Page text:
India has no shortage of conflict zones. Almost every state in the North-East, especially Manipur, continues to challenge Delhi’s authority. Although Punjab has put the horrific 1980s behind it, members of the Babbar Khalsa militant outfit continue to emerge out of the state’s mustard fields at periodic intervals (perhaps their peace has been disturbed by the number of Bollywood crews that have descended on the place). The Maoists are here, there and everywhere. Yet Bollywood remains most worried about the fate of Jammu and Kashmir. Lamhaa is only the latest film to remind us that the Kashmir problem demands the attention of the film-going public.
The renewed surge of police firing and stone pelting in Kashmir has given Lamhaa the kind of publicity that cannot be bought. However, film-makers don’t seem as exercised about Manipur, home to regular blockades, extra-judicial killings, and one of the most searing protests ever captured by cameras in the history of independent India. On 11 July 2004, 32-year-old Thangjam Manorama was gangraped, mutilated and killed, and the evidence pointed to an Assam Rifles unit. On 15 July, 12 women marched under the banner “Mothers of Manipur” and stood naked for hours outside the headquarters of the Assam Rifles in Kangla Fort screaming “Indian Army come rape us”. Few national newspapers and magazines had the guts to print the photographs. Not even the most imaginative screenplay writer could have come up with such fierce and tragic imagery.
The North-East has always been a foreign land whose inhabitants are racially and culturally removed from the rest of India. A favourite past-time during summer holidays used to be the “Guess the capital of the state” game. Even class-topping cousins would invariably confuse Aizawl for Kohima and Shillong for Gangtok. An entire chunk of the Indian map fell off from view so long ago that it requires serious political commitment to rediscover it. Besides, the problems of states such as Nagaland and Manipur are so complex and involve so many parties and tribes that only historians and journalists can be relied upon to make sense of the situation. Kashmir, despite harbouring several Hurriyat Party members with similar appearances and long-winded names, is far easier to comprehend.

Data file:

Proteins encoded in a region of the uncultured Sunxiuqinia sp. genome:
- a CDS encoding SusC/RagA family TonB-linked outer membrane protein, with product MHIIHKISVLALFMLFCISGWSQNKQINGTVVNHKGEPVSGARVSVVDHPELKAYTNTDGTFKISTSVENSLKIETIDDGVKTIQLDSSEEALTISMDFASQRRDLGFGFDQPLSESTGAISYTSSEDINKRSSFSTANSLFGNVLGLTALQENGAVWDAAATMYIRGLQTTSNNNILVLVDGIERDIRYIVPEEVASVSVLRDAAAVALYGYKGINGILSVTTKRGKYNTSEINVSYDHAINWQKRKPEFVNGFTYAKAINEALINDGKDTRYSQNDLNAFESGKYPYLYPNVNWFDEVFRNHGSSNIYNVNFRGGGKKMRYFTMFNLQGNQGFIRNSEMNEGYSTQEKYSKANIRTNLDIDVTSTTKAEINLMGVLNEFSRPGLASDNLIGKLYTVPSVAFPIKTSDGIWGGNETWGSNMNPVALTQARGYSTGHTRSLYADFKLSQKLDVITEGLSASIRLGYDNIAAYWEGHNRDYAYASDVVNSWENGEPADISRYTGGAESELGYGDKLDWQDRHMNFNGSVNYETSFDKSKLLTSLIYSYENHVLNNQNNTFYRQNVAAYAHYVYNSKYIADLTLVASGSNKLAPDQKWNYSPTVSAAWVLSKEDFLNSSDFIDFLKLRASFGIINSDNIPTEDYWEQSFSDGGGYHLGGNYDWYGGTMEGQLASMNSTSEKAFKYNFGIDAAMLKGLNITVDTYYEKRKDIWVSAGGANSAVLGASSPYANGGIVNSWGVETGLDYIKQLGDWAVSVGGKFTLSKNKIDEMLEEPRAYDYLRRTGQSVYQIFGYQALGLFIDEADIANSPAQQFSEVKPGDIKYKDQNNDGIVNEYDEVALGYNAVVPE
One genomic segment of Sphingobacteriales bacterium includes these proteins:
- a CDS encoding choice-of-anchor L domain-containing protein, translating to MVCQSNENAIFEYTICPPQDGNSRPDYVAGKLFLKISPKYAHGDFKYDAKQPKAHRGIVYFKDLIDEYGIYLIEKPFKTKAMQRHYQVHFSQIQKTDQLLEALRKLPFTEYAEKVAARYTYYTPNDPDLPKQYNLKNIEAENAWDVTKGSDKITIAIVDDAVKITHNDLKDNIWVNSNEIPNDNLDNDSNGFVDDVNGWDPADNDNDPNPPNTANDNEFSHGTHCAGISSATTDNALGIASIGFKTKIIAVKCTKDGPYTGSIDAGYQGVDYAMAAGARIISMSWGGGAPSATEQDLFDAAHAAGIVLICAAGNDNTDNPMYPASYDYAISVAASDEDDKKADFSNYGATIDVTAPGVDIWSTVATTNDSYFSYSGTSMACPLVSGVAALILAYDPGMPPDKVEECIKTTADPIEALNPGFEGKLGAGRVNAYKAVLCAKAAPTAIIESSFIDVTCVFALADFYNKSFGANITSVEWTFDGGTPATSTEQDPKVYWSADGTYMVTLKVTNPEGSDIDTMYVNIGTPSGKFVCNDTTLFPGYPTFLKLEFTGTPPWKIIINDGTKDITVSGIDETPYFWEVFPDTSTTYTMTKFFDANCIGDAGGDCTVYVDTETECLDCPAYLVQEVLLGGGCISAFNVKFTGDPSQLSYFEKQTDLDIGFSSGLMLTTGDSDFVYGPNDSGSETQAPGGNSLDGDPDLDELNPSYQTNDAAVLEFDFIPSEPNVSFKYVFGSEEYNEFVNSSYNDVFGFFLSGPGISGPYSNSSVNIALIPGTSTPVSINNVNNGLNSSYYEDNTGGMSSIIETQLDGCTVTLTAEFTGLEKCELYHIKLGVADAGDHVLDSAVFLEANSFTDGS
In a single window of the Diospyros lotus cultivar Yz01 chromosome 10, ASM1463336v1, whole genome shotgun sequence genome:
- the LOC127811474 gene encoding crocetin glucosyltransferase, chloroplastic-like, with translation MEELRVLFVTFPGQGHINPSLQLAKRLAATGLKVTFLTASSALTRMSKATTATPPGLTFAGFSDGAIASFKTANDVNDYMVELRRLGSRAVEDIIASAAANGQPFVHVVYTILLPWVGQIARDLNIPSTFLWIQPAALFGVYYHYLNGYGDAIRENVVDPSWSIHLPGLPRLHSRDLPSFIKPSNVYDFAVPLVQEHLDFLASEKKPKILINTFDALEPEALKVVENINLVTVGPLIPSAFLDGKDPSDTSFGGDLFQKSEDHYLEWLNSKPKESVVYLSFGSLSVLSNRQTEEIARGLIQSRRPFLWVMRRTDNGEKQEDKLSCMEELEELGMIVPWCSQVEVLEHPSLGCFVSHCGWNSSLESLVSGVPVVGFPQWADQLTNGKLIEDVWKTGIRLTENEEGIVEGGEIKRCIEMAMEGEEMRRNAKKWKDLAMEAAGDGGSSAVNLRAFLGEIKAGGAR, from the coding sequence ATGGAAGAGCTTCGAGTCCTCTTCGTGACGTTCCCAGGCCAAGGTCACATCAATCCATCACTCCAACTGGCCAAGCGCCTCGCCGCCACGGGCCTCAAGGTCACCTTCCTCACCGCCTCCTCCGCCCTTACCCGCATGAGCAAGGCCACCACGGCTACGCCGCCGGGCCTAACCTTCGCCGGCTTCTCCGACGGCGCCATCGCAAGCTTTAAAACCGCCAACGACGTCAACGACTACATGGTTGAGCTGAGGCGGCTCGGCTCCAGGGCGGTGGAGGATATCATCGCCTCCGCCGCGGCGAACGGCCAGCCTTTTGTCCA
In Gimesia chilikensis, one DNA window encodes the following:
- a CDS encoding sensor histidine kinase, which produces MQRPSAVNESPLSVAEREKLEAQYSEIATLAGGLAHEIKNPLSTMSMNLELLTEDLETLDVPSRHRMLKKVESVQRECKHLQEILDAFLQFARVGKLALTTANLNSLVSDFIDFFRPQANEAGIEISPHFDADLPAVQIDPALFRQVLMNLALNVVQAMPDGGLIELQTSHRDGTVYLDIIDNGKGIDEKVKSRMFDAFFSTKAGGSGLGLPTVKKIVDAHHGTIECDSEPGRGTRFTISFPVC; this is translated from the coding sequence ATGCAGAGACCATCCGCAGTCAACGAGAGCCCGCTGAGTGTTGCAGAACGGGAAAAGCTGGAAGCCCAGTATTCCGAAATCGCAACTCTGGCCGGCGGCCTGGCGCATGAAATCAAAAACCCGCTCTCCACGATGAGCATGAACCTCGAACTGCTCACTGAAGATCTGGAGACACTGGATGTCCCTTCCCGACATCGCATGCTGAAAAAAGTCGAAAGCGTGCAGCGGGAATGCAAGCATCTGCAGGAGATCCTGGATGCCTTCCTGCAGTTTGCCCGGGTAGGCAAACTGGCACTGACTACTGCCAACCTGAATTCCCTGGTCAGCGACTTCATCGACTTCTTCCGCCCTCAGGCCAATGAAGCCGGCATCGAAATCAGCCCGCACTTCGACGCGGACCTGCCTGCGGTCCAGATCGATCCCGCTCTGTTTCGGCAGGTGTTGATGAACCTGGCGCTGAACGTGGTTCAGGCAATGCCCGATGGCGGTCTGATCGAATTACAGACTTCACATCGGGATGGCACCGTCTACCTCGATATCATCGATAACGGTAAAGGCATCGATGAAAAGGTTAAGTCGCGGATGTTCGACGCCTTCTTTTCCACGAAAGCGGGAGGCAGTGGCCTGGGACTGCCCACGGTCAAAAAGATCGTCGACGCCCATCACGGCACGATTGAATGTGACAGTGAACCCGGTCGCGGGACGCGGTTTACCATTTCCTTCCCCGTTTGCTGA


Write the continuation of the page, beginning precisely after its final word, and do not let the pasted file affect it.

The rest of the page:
A few film-makers have dared to shift the gaze away from Kashmir. Kanika Verma’s Dansh (2005), based on Chilean playwright Ariel Dorfman’s Death and the Maiden, explored militancy and ceasefire efforts in Mizoram. However, Verma inexplicably got Kay Kay Menon, Aditya Srivastava and Sonali Kulkarni to play Mizos. Mani Ratnam’s Dil Se, about the Assam insurgency, at least had Manisha Koirala play a suicide bomber. Assam has produced some fine actors on the stage and in the movies (Seema Biswas, Adil Hussain), but North-Eastern faces are still too exotic to be treated on a par with the rest of India.
Kashmir will always be deemed as the prickliest thorn in the side of the Indian state, especially because India has gone to war with Pakistan over Kashmir. Besides, nothing stirs the soul more than a paradise lost. Kashmir provides ready contrasts of beauty and brutality. A soldier’s protruding gun in the foreground, a gaggle of rosy-cheeked children in the background. Shimmering mountains sheltering Kalashnikov-wielding insurgents. The state’s sad journey from tourism to terrorism will never stop inspiring headlines, poems, documentaries and movies. If Kashmir ki Kali reminds us of what we once had unfettered access to, Roja warns us of what we have lost. If there is a shooting paradise on earth, it is here, it is here, it is here.
Lamhaa released in theatres on Friday.
Nandini Ramnath is a film critic with Time Out Mumbai (www.timeoutmumbai.net).
Write to Nandini at firstname.lastname@example.org